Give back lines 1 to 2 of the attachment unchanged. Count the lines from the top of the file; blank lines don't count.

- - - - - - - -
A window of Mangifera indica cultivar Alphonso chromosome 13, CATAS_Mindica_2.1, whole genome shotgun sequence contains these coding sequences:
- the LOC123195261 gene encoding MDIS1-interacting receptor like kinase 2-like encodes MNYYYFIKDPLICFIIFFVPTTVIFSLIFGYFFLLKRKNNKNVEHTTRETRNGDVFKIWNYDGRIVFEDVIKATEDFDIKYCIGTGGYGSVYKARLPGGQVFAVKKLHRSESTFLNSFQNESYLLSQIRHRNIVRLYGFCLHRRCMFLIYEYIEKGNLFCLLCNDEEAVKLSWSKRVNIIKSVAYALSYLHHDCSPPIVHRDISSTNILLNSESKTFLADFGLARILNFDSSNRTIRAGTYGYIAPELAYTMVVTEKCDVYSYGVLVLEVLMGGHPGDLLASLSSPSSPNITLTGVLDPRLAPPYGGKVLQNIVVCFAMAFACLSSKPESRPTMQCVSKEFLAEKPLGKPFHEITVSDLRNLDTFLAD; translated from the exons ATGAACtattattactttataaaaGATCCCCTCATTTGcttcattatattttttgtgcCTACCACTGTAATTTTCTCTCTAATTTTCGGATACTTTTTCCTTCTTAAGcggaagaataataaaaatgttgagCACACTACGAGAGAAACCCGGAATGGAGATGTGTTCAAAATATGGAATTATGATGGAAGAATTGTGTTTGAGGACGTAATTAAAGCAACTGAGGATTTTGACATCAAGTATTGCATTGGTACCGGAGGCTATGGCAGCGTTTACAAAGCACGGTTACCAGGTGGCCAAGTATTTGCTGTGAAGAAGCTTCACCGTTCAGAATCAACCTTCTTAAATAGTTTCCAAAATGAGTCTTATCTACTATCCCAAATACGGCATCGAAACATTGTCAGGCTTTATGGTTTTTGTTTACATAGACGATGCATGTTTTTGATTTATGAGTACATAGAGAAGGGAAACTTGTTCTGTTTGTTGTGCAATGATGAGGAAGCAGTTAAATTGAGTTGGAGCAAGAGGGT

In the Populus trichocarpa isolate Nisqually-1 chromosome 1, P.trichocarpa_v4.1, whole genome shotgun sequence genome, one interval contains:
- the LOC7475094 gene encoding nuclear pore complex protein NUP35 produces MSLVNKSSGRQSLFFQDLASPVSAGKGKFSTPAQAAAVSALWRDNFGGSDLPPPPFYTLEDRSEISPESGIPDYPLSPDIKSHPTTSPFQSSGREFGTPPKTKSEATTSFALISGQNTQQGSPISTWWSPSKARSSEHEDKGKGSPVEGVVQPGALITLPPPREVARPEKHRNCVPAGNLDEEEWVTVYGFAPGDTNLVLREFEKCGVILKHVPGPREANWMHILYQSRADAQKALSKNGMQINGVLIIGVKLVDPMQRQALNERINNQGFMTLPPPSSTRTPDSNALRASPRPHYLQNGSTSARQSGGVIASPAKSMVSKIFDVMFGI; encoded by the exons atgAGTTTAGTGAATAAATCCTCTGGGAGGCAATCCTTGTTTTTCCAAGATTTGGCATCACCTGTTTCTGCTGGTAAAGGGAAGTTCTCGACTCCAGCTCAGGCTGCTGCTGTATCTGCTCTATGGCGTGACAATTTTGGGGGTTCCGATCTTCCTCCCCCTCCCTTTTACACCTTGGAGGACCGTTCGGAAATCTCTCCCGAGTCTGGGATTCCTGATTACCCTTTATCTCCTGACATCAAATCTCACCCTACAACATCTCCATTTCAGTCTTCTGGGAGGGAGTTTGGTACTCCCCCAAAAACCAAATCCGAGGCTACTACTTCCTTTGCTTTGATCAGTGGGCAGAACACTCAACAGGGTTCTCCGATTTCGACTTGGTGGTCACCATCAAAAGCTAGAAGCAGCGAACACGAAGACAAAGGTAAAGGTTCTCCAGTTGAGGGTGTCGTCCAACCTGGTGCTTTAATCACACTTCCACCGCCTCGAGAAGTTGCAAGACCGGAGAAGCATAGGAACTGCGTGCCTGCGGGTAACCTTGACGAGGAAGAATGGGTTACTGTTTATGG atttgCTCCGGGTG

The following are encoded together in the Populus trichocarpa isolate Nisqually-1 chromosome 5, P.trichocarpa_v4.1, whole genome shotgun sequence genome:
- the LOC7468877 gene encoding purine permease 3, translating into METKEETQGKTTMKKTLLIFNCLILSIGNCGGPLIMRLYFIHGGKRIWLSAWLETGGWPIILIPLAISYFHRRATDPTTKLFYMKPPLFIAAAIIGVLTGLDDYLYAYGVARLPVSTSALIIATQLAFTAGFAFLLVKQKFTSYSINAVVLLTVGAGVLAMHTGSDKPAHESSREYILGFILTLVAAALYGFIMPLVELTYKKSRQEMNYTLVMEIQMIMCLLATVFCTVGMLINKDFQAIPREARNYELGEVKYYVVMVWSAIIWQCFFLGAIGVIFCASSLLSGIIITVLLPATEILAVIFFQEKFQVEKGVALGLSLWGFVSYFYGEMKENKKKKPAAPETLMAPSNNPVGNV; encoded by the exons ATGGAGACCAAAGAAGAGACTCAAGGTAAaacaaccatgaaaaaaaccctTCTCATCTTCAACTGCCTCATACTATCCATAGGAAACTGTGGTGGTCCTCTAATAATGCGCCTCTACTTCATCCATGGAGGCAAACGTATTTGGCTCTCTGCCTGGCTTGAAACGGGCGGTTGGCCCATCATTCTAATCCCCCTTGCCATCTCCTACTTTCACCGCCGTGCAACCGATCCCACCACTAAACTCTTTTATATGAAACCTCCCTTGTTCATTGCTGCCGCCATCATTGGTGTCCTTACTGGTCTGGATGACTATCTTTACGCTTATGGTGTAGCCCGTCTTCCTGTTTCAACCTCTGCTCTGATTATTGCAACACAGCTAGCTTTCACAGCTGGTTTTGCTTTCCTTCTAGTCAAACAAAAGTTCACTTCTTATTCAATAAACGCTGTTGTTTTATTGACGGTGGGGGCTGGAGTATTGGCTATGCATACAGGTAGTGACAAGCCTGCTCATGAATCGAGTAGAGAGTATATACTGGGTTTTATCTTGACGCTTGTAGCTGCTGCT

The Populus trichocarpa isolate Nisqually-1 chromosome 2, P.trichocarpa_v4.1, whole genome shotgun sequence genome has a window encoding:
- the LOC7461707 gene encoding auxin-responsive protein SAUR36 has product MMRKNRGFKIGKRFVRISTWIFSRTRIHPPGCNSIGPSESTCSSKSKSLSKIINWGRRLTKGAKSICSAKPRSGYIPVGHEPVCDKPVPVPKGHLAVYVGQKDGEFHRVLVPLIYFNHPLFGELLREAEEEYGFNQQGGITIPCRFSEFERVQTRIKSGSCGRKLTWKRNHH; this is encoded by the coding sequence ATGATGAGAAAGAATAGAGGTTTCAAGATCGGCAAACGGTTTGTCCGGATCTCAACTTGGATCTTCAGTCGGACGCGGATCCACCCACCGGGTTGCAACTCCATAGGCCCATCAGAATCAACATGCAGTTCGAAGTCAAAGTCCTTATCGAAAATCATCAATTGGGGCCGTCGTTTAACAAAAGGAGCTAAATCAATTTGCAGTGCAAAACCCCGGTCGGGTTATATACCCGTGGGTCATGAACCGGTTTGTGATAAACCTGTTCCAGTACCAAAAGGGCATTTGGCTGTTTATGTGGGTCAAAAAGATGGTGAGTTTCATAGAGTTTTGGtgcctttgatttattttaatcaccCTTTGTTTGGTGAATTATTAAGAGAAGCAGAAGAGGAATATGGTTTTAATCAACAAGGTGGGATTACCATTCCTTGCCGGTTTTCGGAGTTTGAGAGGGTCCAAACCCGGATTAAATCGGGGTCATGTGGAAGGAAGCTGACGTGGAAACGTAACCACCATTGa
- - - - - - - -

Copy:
A window of Mangifera indica cultivar Alphonso chromosome 13, CATAS_Mindica_2.1, whole genome shotgun sequence contains these coding sequences:
- the LOC123195261 gene encoding MDIS1-interacting receptor like kinase 2-like encodes MNYYYFIKDPLICFIIFFVPTTVIFSLIFGYFFLLKRKNNKNVEHTTRETRNGDVFKIWNYDGRIVFEDVIKATEDFDIKYCIGTGGYGSVYKARLPGGQVFAVKKLHRSESTFLNSFQNESYLLSQIRHRNIVRLYGFCLHRRCMFLIYEYIEKGNLFCLLCNDEEAVKLSWSKRVNIIKSVAYALSYLHHDCSPPIVHRDISSTNILLNSESKTFLADFGLARILNFDSSNRTIRAGTYGYIAPELAYTMVVTEKCDVYSYGVLVLEVLMGGHPGDLLASLSSPSSPNITLTGVLDPRLAPPYGGKVLQNIVVCFAMAFACLSSKPESRPTMQCVSKEFLAEKPLGKPFHEITVSDLRNLDTFLAD; translated from the exons ATGAACtattattactttataaaaGATCCCCTCATTTGcttcattatattttttgtgcCTACCACTGTAATTTTCTCTCTAATTTTCGGATACTTTTTCCTTCTTAAGcggaagaataataaaaatgttgagCACACTACGAGAGAAACCCGGAATGGAGATGTGTTCAAAATATGGAATTATGATGGAAGAATTGTGTTTGAGGACGTAATTAAAGCAACTGAGGATTTTGACATCAAGTATTGCATTGGTACCGGAGGCTATGGCAGCGTTTACAAAGCACGGTTACCAGGTGGCCAAGTATTTGCTGTGAAGAAGCTTCACCGTTCAGAATCAACCTTCTTAAATAGTTTCCAAAATGAGTCTTATCTACTATCCCAAATACGGCATCGAAACATTGTCAGGCTTTATGGTTTTTGTTTACATAGACGATGCATGTTTTTGATTTATGAGTACATAGAGAAGGGAAACTTGTTCTGTTTGTTGTGCAATGATGAGGAAGCAGTTAAATTGAGTTGGAGCAAGAGGGT